Through the first half of the school year, providing multiple pathways to understanding and accepting diverse assessment artifacts have been areas I feel I have neglected. However, my students seem to think otherwise, so perhaps what I have been doing has been satisfying for them.


Negatives

The first disturbing result in the student survey was to the statement ‘Students are respectful to each other in my class.’


The majority of students responded ‘sometimes’, indicating that I could be doing more to foster respect in my class. Fortunately, they don’t seem to think that I lack respect.

  
My biggest disappointment is the only 62% ‘usually’ response for ‘My teacher teaches about and demonstrates the Learner Profile attributes.’


 Planning and executing IB Primary Years Program units of inquiry has been my greatest frustration this year as I adapt to a new teaching environment. In the past, I have been very careful to explicitly teach the elements of the PYP embedded within units of inquiry. Thus far in this school year, such careful planning and execution simply hasn’t happened.

Fortunately, my class is in the formative stages of a new unit so it’s a perfect time to bring IB Learner Profile attributes back to the front. To get started, I’ll access another data source, our Learner Profile reflections, by looking at the analytics.

This data visualization reveals that at this time, according to their self assessments, Caring is my students’ least developed Learner Profile attribute. This evidence also supports their feeling that they are not respectful to each other in class.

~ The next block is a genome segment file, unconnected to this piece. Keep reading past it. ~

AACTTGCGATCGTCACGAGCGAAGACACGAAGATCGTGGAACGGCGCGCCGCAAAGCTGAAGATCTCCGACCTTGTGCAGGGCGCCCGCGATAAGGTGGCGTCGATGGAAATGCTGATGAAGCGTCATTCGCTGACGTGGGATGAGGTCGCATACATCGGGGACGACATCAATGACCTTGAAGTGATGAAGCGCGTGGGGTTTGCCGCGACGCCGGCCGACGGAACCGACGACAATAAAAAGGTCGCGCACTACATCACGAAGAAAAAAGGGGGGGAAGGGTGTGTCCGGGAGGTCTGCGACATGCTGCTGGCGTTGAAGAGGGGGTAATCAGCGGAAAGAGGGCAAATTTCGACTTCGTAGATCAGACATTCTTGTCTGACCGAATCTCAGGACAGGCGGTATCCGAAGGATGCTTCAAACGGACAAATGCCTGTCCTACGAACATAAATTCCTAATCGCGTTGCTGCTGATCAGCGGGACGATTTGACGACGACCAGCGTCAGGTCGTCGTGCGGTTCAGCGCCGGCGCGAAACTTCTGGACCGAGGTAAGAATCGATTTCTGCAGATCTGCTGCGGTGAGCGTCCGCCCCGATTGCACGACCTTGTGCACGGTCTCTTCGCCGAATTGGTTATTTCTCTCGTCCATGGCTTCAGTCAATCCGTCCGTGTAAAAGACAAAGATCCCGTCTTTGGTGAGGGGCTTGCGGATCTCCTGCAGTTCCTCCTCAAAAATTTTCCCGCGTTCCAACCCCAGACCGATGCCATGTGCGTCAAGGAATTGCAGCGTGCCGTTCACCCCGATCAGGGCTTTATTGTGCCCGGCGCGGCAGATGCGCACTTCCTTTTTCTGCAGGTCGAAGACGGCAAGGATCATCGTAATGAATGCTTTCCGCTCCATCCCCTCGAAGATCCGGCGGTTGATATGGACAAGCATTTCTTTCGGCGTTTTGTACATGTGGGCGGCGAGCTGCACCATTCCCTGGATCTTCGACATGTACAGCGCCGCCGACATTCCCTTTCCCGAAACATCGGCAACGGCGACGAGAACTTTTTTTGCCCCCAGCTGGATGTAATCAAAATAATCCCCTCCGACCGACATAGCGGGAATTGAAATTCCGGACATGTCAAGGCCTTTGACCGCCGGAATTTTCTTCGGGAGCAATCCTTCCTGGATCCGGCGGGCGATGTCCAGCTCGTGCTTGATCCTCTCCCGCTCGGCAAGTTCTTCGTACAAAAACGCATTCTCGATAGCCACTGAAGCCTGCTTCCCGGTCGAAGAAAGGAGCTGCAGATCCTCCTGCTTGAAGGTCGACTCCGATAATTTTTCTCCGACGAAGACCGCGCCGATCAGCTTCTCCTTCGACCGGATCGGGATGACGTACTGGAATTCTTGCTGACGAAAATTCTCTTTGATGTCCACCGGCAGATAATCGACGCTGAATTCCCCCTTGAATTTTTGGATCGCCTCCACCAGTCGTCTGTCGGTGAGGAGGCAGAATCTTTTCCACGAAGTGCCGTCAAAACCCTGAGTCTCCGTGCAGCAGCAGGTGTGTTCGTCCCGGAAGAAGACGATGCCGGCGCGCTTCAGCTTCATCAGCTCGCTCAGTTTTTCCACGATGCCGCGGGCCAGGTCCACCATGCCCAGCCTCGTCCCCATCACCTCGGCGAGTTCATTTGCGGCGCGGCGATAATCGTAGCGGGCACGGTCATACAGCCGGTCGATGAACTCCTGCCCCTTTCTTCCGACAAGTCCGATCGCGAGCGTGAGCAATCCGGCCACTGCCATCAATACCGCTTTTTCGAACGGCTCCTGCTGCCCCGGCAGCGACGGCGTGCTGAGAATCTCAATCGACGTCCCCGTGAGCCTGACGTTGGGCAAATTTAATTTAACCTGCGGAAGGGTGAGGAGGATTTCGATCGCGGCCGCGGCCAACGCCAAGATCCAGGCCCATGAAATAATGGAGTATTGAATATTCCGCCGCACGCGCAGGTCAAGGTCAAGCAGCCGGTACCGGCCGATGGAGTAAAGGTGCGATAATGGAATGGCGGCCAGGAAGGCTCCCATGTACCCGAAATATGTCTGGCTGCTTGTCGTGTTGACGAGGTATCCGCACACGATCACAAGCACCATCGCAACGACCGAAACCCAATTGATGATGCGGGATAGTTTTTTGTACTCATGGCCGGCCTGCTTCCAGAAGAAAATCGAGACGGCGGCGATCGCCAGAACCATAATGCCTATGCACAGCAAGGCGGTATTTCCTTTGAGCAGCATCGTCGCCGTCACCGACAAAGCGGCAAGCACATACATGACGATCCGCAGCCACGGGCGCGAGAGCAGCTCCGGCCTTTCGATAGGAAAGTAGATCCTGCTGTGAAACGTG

By making Caring a focal point in our next unit of inquiry, these issues may be addressed.

Interesting

The statement ‘I feel free to ask and answer questions.’ is the most perplexing to me.

Contrasting that with a more favorable response to ‘My teacher gives me help when I need it.’ suggest some confusion.

In general, school has traditionally been a place where teachers have answers to students’ questions. While that is a culture that I reject, it doesn’t mean my students have not grow up with that mindset.

As in Ted Meyer’s TED talk, Math class needs a makeover, I aim to promote ingenuity and inquiry by being ‘less helpful’. Students constantly ask me questions that could researched in a book, on the Internet, or by asking their peers. For example, I almost never answer spelling questions for students.

I also avoid the traditional hand raising routine that most classrooms follow, preferring to call for responses randomly or in an open forum setting.

So it’s little surprise that many only ‘sometimes’ feel free to ask questions since they are likely still processing the cognitive dissonance of a new culture of ‘less helpful’ classroom participation.

Conclusion

This is an interesting exercise, although doing it any more than once per year would be too much. I can also see how it might be difficult to compare results year to year, as the perspectives of different classes can vary so widely.

I am happy to take away some actionable data and look forward to seeing what results it might lead to.